In the 1930s and '40s, American Scene painters generally represented the city as a brooding, even threatening place, or else they pictured the agrarian world as the nation's epic heartland. The moral, cultural and social tensions between urban and rural life had been a theme for painters for hundreds of years. Kuntz swept all that aside. In its place he pondered something entirely new — the unique suburban model that Los Angeles was in the postwar throes of inventing.
Kuntz's suburban American Scene focused like a laser on freeways — a sign-adorned structure that, perhaps more than any other, made the new model possible. The roadways' strange, philosophical condition as a place of transition captivated him. And he merged the social transformation into suburbia with a spiritual metamorphosis.
Kuntz never painted traffic. He painted culverts, channels and over- and underpasses, often leading into dark interiors. The S-curve of “Concrete Canyon” looks down on empty pavement from above, its asphalt river flowing between high walls, half in sunshine and half in shade. “Baldwin Avenue” stacks underpasses atop one another, the dark mouths of the concrete entryways like gateways to a mysterious underworld or an interior space harboring the great unknown.
The freeway sign “San Diego” fills almost an entire 5-by-6-foot canvas, parallel to the picture plane. Two pathways — Interstate 5 or Highway 101—are offered, and the choice is yours. Crucially, Kuntz painted a narrow strip of background down the left side and across the bottom; the sign becomes a veil that can be lifted to reveal a hidden dimension beyond.
Always Kuntz rakes these canvases with stark light and deep shadow. The divisions record the California sunshine, but they're also a casual, all-encompassing metaphor for opposing states of consciousness — enlightenment versus being in the dark, or even life and death. The freeway tunnels and underpasses recall tombs and passages through an underworld. Mortality is written all over these contemplative works, sometime literally.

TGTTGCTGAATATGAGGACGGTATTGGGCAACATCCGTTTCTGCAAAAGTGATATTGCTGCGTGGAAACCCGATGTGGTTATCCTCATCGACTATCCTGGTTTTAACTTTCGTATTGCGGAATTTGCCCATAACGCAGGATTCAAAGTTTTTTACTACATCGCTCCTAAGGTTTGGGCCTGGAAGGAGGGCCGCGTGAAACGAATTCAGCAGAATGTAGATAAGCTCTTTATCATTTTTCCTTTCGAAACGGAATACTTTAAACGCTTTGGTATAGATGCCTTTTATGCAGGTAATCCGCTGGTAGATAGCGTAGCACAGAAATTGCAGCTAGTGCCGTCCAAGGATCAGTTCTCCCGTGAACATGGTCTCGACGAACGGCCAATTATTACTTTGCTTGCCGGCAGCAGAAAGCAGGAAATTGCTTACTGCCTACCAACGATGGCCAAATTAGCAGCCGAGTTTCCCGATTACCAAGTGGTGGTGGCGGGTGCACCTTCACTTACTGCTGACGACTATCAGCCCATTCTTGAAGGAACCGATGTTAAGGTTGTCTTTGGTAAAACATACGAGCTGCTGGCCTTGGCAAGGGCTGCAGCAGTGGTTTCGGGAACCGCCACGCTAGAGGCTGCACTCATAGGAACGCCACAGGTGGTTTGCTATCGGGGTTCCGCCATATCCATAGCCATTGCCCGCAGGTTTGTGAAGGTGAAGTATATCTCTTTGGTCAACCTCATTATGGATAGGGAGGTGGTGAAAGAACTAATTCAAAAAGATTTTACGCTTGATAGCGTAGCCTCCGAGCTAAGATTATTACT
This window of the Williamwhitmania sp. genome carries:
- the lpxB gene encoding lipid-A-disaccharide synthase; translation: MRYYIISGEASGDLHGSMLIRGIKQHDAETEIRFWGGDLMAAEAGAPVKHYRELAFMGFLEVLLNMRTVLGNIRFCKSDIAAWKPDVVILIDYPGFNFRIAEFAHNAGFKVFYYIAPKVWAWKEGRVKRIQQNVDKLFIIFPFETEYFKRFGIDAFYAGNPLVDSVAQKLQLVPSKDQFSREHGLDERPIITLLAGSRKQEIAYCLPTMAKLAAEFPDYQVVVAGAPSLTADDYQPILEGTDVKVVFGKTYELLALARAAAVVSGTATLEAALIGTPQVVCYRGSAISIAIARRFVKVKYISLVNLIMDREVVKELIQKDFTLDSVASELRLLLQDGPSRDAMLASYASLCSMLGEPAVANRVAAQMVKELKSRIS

Angled, passing illumination of the word “San Diego” picks out only the white letters “an Die” from the sign's deep-green background. Pavement declarations like “stop” or “exit” dominate several large pictures, while arrows on asphalt present choices between divergent paths.
In the sign painting “Avenue Exit,” the shortened “ave” is positioned above the full word “exit.” Like a secular “Ave Maria,” this "ave exit" proposes a Latin “welcome” to departure on (or from) life's journey.
Kuntz's youthful upbringing in a theosophical commune is of course the background to these adult musings on transformational states of consciousness. (He remained a lifelong student of Zen Buddhism.) He also studied art at the Claremont Colleges, where he later taught.
There, one prominent influence was Henry L . McFee, whose analytical Cubist still-lifes in the 'teens made him an American Modernist pioneer like his friend Macdonald-Wright. Millard Sheets, Southern California's leading American Scene-era painter, was the other. Mix them with Kuntz's spiritual leanings, toss in his painterly facility, and the result is the strange and distinctive pictures that are the centerpiece of the revealing Laguna retrospective.
"Roger Kuntz: The Shadow Between Representation and Abstraction," Laguna Art Museum, 307 Cliff Drive, Laguna Beach. 11 a.m.-5 p.m. daily. Ends May 24. $10 .(949) 494-8971.
Photos: "San Diego," 1962, oil on canvas, 60x72," Laguna Art Museum; "Baldwin Avenue Overpass," circa 1963, Orange County Museum of Art; "Concrete Canyon," 1962, oil on canvas, 60x72," Collection of Joseph Ambrose Jr. and Michael D. Feddersen. "Avenue Exit," 1962, oil on canvas, 36 x 40 in., Richard W. Silver Collection. Credit: Laguna Art Museum